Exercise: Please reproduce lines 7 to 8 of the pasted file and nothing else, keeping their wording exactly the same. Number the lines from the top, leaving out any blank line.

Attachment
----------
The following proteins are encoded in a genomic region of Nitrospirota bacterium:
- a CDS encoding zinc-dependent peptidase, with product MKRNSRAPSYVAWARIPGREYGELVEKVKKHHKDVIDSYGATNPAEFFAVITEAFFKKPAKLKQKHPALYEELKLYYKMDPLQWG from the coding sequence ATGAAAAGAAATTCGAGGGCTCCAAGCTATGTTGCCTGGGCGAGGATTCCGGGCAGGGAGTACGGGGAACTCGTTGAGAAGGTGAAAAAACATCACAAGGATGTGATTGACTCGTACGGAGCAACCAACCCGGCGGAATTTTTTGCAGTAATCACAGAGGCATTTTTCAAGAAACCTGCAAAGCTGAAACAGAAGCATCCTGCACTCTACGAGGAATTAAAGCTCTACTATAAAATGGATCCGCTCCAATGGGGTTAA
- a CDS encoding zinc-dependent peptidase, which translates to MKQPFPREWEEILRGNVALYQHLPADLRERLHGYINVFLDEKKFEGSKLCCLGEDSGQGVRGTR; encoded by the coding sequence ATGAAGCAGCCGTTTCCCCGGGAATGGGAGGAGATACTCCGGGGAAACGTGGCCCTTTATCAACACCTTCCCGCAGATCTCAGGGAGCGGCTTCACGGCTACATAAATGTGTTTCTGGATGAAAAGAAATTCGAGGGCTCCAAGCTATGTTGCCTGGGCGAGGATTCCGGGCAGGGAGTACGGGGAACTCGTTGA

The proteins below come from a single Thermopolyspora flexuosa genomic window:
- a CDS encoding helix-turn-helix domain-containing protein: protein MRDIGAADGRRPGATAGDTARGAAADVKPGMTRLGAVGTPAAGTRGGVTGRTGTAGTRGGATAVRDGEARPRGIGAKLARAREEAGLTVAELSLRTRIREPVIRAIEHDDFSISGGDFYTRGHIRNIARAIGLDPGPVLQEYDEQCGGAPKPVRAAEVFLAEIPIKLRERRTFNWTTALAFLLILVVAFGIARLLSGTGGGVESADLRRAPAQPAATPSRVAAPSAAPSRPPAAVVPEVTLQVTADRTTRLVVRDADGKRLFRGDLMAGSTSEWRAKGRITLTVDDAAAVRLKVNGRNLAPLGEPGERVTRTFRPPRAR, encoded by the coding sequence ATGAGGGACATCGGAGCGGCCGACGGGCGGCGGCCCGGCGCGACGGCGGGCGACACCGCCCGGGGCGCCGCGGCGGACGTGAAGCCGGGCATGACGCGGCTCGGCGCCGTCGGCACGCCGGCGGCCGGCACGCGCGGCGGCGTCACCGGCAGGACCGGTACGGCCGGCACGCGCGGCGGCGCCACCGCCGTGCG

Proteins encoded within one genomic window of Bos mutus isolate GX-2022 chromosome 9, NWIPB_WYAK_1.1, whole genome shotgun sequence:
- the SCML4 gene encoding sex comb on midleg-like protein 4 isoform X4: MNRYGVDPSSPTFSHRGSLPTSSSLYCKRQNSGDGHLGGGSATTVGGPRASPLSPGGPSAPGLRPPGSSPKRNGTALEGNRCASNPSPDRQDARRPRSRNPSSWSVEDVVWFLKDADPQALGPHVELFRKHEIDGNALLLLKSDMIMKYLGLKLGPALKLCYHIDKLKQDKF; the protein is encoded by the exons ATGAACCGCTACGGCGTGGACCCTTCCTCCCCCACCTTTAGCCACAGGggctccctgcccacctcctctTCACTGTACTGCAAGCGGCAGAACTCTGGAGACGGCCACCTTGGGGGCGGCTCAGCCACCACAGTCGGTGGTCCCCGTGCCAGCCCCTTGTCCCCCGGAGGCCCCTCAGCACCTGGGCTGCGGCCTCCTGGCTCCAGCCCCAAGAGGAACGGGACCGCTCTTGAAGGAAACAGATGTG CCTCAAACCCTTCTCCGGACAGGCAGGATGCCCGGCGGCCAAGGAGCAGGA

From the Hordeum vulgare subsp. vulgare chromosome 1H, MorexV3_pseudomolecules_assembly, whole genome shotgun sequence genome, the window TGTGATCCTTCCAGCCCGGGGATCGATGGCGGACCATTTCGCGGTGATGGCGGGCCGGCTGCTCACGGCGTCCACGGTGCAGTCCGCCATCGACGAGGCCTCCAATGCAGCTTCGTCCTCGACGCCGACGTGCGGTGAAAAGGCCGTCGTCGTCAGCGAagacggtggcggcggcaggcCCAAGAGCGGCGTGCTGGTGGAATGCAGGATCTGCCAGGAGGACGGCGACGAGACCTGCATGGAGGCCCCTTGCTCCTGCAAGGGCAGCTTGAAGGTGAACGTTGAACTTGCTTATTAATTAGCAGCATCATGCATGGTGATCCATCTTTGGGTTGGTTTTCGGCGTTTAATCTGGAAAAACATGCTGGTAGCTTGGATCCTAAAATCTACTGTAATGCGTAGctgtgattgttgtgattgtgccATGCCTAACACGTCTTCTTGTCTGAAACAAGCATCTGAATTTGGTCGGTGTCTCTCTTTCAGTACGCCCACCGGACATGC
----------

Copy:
- the SCML4 gene encoding sex comb on midleg-like protein 4 isoform X4: MNRYGVDPSSPTFSHRGSLPTSSSLYCKRQNSGDGHLGGGSATTVGGPRASPLSPGGPSAPGLRPPGSSPKRNGTALEGNRCASNPSPDRQDARRPRSRNPSSWSVEDVVWFLKDADPQALGPHVELFRKHEIDGNALLLLKSDMIMKYLGLKLGPALKLCYHIDKLKQDKF; the protein is encoded by the exons ATGAACCGCTACGGCGTGGACCCTTCCTCCCCCACCTTTAGCCACAGGggctccctgcccacctcctctTCACTGTACTGCAAGCGGCAGAACTCTGGAGACGGCCACCTTGGGGGCGGCTCAGCCACCACAGTCGGTGGTCCCCGTGCCAGCCCCTTGTCCCCCGGAGGCCCCTCAGCACCTGGGCTGCGGCCTCCTGGCTCCAGCCCCAAGAGGAACGGGACCGCTCTTGAAGGAAACAGATGTG CCTCAAACCCTTCTCCGGACAGGCAGGATGCCCGGCGGCCAAGGAGCAGGA

From the Hordeum vulgare subsp. vulgare chromosome 1H, MorexV3_pseudomolecules_assembly, whole genome shotgun sequence genome, the window TGTGATCCTTCCAGCCCGGGGATCGATGGCGGACCATTTCGCGGTGATGGCGGGCCGGCTGCTCACGGCGTCCACGGTGCAGTCCGCCATCGACGAGGCCTCCAATGCAGCTTCGTCCTCGACGCCGACGTGCGGTGAAAAGGCCGTCGTCGTCAGCGAagacggtggcggcggcaggcCCAAGAGCGGCGTGCTGGTGGAATGCAGGATCTGCCAGGAGGACGGCGACGAGACCTGCATGGAGGCCCCTTGCTCCTGCAAGGGCAGCTTGAAGGTGAACGTTGAACTTGCTTATTAATTAGCAGCATCATGCATGGTGATCCATCTTTGGGTTGGTTTTCGGCGTTTAATCTGGAAAAACATGCTGGTAGCTTGGATCCTAAAATCTACTGTAATGCGTAGctgtgattgttgtgattgtgccATGCCTAACACGTCTTCTTGTCTGAAACAAGCATCTGAATTTGGTCGGTGTCTCTCTTTCAGTACGCCCACCGGACATGC